Daniel Eran Dilger
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From iDay in SF: A Finer EDGE and New Bluetooth Info

Daniel Eran Dilger

June 29, 2007 isn’t just the iDay release of the iPhone, it’s also opening day for Steve Jobs’ other gig, the latest Disney Pixar film Ratatouille. It’s also the official release day for the Free Software Foundation’s GPLv3, although nobody needs to wait in line for that.
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Reader Alf of the Spanish faq-mac site sent his iDay commemorate artwork.

Around the US, the lines are getting progressively longer as fans wait to be among the first to pick up the new iPhone. Those who camped out at Apple Stores may end up with a gift bag for their efforts.

That would include yours truly, the bed-headed, caffeinated, mini-putting street sleeper now wearing yesterday’s trousers, a few stitches, and perhaps an extra couple pounds of snack food after an all night binge involving a public sleepover and improvisational street performance in the heart of San Francisco, America’s most flamboyantly welcoming city.

[Flickr: iPhone]
[www.faq-mac.com: Noticias sobre Apple, Macintosh y Tecnología en Castellano]

Snacks and Poetry.
The antics on Stockton Street prompted RDM reader and forums contributor Sebastian Lewis to compose poetry, after first dropping off a gift box of granola bars to ensure my friends and I would have something to eat besides the chocolates handed out by neighboring confectioner Ghirardelli, and the mystery pizzas someone delivered:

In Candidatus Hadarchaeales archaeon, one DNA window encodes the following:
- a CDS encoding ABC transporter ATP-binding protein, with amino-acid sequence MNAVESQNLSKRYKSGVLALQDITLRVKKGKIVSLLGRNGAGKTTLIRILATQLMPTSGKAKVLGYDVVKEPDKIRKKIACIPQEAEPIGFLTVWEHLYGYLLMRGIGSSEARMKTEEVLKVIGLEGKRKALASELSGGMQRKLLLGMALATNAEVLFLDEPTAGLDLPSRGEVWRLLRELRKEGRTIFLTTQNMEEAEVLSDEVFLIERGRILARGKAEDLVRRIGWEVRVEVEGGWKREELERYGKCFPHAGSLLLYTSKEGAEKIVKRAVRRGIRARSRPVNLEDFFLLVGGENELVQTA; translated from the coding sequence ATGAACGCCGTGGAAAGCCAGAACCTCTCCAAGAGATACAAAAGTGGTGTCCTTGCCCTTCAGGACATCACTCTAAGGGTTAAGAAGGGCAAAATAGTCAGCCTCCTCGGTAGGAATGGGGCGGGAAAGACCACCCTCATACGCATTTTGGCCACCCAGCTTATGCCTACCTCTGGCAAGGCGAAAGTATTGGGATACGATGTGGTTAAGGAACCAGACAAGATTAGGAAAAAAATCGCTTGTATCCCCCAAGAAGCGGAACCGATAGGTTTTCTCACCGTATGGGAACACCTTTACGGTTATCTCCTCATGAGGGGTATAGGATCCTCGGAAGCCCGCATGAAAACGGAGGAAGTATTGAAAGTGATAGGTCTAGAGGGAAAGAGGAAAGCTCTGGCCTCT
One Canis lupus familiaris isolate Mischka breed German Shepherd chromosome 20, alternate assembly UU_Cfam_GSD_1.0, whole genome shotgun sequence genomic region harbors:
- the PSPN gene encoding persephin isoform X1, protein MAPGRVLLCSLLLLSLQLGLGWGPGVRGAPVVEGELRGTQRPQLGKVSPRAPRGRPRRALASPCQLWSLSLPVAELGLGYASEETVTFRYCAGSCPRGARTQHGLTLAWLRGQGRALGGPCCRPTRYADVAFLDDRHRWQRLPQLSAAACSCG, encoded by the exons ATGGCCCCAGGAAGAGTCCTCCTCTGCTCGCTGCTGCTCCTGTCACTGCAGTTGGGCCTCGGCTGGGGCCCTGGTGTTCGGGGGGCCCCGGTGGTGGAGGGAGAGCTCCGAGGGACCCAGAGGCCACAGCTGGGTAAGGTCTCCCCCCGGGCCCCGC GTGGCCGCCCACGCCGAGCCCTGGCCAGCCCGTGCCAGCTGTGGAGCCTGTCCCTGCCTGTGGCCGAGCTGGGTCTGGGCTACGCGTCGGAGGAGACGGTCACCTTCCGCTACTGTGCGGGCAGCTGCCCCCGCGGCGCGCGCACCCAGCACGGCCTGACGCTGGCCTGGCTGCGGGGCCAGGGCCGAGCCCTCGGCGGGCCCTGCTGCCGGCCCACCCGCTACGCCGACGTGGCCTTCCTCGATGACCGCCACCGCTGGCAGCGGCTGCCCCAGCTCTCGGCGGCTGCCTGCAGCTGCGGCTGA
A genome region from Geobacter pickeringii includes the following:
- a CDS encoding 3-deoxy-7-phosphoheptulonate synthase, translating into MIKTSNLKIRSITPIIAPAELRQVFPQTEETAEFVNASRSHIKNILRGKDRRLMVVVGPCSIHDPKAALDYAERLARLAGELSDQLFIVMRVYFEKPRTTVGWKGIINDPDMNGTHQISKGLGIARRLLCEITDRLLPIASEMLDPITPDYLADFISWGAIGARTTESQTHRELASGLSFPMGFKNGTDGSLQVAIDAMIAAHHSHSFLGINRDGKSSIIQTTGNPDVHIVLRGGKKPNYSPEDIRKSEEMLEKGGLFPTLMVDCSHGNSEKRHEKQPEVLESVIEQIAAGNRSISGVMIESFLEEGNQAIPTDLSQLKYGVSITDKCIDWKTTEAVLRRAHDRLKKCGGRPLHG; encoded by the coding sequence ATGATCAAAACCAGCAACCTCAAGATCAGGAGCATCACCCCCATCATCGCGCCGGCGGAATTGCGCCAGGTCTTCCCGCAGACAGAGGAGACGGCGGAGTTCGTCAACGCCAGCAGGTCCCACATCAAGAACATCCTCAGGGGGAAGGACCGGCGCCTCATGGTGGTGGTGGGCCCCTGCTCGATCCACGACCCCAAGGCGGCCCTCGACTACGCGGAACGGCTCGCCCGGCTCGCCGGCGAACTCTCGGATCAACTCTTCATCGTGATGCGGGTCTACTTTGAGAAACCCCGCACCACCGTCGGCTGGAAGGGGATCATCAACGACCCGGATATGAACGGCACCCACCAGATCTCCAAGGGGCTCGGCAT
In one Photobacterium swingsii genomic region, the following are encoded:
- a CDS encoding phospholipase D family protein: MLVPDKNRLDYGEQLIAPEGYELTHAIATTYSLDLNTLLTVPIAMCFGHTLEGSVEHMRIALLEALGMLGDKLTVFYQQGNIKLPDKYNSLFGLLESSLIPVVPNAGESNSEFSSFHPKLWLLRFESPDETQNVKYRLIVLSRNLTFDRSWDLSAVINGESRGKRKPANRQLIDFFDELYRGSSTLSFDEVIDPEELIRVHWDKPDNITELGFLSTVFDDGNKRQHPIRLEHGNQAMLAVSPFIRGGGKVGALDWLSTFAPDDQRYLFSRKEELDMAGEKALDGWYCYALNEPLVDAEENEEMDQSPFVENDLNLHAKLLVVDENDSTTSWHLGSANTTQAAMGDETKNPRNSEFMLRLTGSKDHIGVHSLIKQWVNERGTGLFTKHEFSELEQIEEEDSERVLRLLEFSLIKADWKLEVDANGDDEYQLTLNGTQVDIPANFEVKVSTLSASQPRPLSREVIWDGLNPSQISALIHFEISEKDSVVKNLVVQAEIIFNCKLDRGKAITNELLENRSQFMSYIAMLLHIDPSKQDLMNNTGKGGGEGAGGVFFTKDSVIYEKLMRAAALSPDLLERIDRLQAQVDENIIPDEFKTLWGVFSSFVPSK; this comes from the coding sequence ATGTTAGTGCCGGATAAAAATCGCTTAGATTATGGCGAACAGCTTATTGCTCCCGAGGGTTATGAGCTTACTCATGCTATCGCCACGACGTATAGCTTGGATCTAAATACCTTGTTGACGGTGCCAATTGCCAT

Twas the Night before iDay when outside the Store
Not a sound was heard not even a Snore
The Geeks were lined up on their blue little Mats
Merlin was caught playing with his Hat

Randall L. Stephenson was snug in his Bed
While Nightmares of iPhones danced in Bill Gates Head
Al Gore was ranting about the Environment
The Universe was preparing for a 3rd Apple Dent

The Clowns were teaching Fake Steve Jobs to putt
Jonathan Ive was stuck in a rutt
“How will I ever top this?

I’ve designed a phone that is perfect bliss!”

The 29th at dawn Microsoft Imploded
Everywhere in the world Apple Stores Exploded
Away at the Apple Store there was a huge crash
20 Minutes on MUNI I flew in a Flash

Down from a helicopter descended Steve Jobs
The area became a hellhole full of Mobs
Daniel munched nervously on a Nature Valley Bar
Inside the first iPhone to be sold protected by a Macworld Jar

[AppleInsider | Apple Store SF iPhone line already a three-ring circus]

An Achilles Heal?
The iPhone’s weakest link in early reviews has been its… weak link: EDGE. That’s the only ubiquitous data service provided by AT&T, and it’s significantly slower than the EV-DO service offered by American CDMA rivals Verizon Wireless and Sprint.

EDGE yet again slower than the next generation data services commonly found in Europe and Asia, the 3G tier of mobile data services which offer near-broadband access rates.


While the iPhone also has WiFi–which is yet again faster than 3G mobile data services–WiFi hot spot service isn’t widely available outside of coffee shops, homes, and businesses.